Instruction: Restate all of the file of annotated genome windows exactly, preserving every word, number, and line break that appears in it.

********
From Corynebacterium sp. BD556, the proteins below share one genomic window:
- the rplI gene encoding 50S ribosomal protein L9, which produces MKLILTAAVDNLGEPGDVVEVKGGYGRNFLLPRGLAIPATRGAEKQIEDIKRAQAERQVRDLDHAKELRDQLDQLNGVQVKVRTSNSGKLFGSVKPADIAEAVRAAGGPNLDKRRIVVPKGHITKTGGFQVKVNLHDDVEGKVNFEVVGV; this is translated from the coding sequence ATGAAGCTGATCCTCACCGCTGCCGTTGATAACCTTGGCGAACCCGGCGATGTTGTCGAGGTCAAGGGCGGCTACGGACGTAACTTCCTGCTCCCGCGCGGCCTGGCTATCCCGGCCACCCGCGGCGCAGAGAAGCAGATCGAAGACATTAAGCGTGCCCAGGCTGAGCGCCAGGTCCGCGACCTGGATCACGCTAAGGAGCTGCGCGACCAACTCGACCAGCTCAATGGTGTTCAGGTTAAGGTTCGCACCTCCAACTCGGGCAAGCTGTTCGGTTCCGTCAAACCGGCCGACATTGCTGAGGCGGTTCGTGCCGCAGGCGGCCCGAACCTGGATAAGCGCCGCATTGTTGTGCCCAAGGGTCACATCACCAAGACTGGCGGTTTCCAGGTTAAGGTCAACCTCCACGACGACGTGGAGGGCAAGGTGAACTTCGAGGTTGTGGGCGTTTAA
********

From Corynebacterium sp. BD556, the proteins below share one genomic window:
- the rplI gene encoding 50S ribosomal protein L9, which produces MKLILTAAVDNLGEPGDVVEVKGGYGRNFLLPRGLAIPATRGAEKQIEDIKRAQAERQVRDLDHAKELRDQLDQLNGVQVKVRTSNSGKLFGSVKPADIAEAVRAAGGPNLDKRRIVVPKGHITKTGGFQVKVNLHDDVEGKVNFEVVGV; this is translated from the coding sequence ATGAAGCTGATCCTCACCGCTGCCGTTGATAACCTTGGCGAACCCGGCGATGTTGTCGAGGTCAAGGGCGGCTACGGACGTAACTTCCTGCTCCCGCGCGGCCTGGCTATCCCGGCCACCCGCGGCGCAGAGAAGCAGATCGAAGACATTAAGCGTGCCCAGGCTGAGCGCCAGGTCCGCGACCTGGATCACGCTAAGGAGCTGCGCGACCAACTCGACCAGCTCAATGGTGTTCAGGTTAAGGTTCGCACCTCCAACTCGGGCAAGCTGTTCGGTTCCGTCAAACCGGCCGACATTGCTGAGGCGGTTCGTGCCGCAGGCGGCCCGAACCTGGATAAGCGCCGCATTGTTGTGCCCAAGGGTCACATCACCAAGACTGGCGGTTTCCAGGTTAAGGTCAACCTCCACGACGACGTGGAGGGCAAGGTGAACTTCGAGGTTGTGGGCGTTTAA